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The Role And Duties Of The Chapter 13 Bankruptcy Trustee

Chapter 13 trusteeIf you’re filing a Chapter 13 bankruptcy, know the trustee to maximize your chances of success.

Your Chapter 13 bankruptcy case is going to take 3-5 years to come to completion. I often tell my clients that we’ll be close friends the whole time, working together to smooth out rough spots and keep things rolls. It’s my job to take your financial situation seriously, after all.

The judge assigned to your Chapter 13 case plays a far smaller role, getting involved only if there’s a major dispute or issue that can’t otherwise be resolved.

Lurking in the shadows is the Chapter 13 bankruptcy trustee.  Who is this person, and what’s their purpose?

Who Is The Chapter 13 Trustee?

The Executive Office of the United States Trustee appoints and supervises standing trustees and monitors and supervises cases under chapter 13 of title 11 of the United States Code.

The Bankruptcy Reform Act of 1978 removed the bankruptcy judge from the responsibilities for day-to-day administration of cases because the judge also appointed and supervised the trustee.

It was a conflict of interest, or so it seemed.

In response, most of the administrative functions in the bankruptcy system were placed within the U.S. Department of Justice by the creation of the United States Trustee Program.

Duties Of A Chapter 13 Trustee

The Chapter 13 trustee is responsible for the estate, and does not represent either the creditor or the person filing for bankruptcy. The primary duties of the Chapter 13 bankruptcy trustee are:

  1. Be accountable for all property received during the Chapter 13 bankruptcy case;
  2. Ensure the debtor performs the debtor’s intention;
  3. Investigate the financial affairs of the debtor;
  4. Examine proofs of claims and object if necessary;
  5. Oppose the discharge of the debtor when necessary;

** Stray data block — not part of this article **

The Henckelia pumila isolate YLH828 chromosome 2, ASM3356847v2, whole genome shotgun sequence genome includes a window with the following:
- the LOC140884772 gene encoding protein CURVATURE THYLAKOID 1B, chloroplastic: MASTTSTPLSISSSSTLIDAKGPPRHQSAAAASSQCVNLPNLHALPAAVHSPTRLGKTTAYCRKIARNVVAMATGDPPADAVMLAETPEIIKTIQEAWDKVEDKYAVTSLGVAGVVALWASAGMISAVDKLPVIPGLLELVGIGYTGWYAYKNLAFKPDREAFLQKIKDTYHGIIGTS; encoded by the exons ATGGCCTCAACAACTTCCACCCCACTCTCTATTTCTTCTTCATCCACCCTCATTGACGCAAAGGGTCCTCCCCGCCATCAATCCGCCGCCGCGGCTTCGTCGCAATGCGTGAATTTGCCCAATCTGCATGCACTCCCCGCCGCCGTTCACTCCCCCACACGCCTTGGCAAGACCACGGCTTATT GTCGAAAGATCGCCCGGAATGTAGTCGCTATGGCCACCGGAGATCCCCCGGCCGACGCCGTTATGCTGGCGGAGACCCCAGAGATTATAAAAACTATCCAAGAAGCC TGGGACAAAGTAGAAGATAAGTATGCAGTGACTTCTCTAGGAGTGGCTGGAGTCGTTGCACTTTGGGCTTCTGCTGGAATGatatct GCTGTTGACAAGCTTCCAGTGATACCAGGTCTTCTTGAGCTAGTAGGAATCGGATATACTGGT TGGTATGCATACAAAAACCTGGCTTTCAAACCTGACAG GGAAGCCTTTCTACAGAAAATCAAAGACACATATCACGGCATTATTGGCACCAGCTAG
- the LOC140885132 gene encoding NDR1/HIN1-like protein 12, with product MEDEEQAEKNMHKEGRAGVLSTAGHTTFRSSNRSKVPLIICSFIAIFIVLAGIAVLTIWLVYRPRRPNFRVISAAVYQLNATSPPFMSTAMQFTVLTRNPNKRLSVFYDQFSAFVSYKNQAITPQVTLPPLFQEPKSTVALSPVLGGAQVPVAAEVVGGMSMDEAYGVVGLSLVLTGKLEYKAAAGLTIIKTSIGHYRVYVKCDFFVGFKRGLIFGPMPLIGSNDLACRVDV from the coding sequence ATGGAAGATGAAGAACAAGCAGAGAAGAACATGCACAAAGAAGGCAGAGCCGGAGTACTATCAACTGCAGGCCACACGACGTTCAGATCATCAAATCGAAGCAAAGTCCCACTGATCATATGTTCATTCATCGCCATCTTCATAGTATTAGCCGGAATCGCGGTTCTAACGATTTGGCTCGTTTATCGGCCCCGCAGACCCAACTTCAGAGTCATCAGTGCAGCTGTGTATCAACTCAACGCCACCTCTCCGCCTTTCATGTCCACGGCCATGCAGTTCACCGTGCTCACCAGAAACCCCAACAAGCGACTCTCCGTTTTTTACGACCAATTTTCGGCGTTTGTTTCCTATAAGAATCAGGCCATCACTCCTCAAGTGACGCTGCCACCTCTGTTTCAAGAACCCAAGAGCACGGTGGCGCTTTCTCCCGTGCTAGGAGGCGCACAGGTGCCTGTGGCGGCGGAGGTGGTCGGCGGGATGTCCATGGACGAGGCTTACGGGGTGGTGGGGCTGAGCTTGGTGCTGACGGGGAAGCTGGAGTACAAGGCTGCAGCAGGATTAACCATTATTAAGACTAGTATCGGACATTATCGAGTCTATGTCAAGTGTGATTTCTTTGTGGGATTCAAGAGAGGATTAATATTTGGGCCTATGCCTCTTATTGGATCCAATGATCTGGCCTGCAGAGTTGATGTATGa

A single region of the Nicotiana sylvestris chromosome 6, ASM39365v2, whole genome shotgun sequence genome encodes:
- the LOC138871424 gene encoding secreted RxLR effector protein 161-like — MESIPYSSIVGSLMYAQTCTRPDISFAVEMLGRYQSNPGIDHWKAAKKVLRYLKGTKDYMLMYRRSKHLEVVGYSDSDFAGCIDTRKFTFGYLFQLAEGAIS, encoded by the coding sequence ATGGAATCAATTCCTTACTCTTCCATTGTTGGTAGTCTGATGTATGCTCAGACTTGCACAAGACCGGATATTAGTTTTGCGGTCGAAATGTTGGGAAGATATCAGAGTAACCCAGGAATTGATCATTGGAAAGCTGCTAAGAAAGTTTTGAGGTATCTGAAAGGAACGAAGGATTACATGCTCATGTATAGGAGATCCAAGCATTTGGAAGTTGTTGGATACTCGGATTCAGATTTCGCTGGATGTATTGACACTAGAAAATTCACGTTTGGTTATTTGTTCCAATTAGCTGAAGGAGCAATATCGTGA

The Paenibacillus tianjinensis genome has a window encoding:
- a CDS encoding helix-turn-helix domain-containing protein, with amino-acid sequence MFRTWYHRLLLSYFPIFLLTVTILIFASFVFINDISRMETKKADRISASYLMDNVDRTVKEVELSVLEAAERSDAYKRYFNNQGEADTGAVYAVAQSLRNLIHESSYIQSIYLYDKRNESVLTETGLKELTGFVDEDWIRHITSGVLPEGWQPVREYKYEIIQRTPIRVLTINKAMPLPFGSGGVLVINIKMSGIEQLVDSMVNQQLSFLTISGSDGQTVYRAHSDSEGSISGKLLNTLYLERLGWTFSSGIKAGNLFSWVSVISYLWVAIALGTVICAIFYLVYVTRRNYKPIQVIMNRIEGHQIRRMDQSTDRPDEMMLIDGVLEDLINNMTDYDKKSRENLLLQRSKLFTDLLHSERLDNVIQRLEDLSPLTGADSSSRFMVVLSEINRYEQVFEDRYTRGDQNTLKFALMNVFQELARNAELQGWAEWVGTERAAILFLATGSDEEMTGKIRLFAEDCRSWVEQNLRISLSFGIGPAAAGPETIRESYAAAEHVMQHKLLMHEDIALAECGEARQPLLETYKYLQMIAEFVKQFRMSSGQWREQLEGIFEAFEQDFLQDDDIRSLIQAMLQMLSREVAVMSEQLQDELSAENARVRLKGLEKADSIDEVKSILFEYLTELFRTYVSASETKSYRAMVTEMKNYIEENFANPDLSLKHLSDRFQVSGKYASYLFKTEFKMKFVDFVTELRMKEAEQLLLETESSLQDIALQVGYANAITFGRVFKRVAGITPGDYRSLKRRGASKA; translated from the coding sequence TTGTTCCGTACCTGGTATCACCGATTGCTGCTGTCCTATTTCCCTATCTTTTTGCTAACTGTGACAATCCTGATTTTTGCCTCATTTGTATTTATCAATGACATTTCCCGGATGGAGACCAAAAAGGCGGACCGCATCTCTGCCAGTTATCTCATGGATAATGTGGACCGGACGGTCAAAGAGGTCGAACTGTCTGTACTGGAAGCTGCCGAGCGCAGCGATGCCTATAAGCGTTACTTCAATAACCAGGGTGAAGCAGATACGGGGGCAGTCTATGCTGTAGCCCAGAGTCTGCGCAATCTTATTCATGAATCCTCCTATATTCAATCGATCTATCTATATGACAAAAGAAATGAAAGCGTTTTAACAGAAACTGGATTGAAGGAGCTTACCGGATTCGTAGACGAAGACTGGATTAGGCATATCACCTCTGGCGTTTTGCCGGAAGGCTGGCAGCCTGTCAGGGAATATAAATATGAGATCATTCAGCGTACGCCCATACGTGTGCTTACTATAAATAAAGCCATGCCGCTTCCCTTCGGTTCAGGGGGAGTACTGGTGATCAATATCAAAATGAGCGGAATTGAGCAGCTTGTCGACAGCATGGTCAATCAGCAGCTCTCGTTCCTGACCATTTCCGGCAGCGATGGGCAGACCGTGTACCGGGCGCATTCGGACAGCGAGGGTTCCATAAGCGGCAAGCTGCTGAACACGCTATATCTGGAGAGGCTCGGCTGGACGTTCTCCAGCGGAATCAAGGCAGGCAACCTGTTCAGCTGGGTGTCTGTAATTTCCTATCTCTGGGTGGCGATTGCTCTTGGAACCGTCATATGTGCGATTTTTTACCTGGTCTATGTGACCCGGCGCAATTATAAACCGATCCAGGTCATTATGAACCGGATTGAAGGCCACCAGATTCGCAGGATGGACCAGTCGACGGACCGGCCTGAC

6. Provide information concerning the estate and the estate’s administration as is requested by a party in interest;
  7. Make a final report and file a final account of the administration of the estate with the United States Trustee and the court;
  8. Appear at all hearings concerning the value of property subject to a lien, confirmation of a plan, or modification of the plan after confirmation.
  9. Help the debtor to perform under the Plan (though the trustee isn’t allowed to provide you with legal advice);
  10. If there is a claim for domestic support obligation (DSO), provide the applicable notice to the holder of the claim and appropriate State child support enforcement agency; and
  11. If the debtor is engaged in business:
    1. investigate the acts, conduct, assets, liabilities, and financial condition of the debtor, the operation of the debtor’s business and the desirability of the continuance of such business, and any other matter relevant to the case or to the formulation of a plan; and
    2. once the investigation is completed, file a statement of the investigation.

What The Chapter 13 Trustee Will Not Do

The Chapter 13 bankruptcy trustee isn’t your lawyer. He or she won’t give you legal advice, won’t tell you what to do, and cannot answer legal questions for you.

This is largely an administrative position, though a critical one that someone’s got to do in order to keep your case rolling along.

Always Remember The Human Element

My first Chapter 13 bankruptcy case was simple, but I was young and inexperienced.

My papers weren’t sent to the Chapter 13 trustee in the proper order. In response he made things difficult for my clients.

I hadn’t contacted his office to find out their procedures in advance, which he took as a personal affront.

It was a mistake I never made again.

It serves to illustrate the point that the trustee’s role and duties are at once clear and nebulous.

Each Chapter 13 trustee does things in their own way.  If your lawyer doesn’t take the time to gain the knowledge necessary, your case may suffer.

And when it comes to something as important as a Chapter 13 bankruptcy, you want to be sure that things are a smooth as possible.

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By |September 12th, 2013|

About the Author:

I've been a consumer protection lawyer since 1995, working to help people end their bill problems. I'm a faculty member at the Student Loan Law Workshop, a nationally recognized speaker, and a long-time member of both the National Association of Consumer Bankruptcy Attorneys and National Association of Consumer Advocates.
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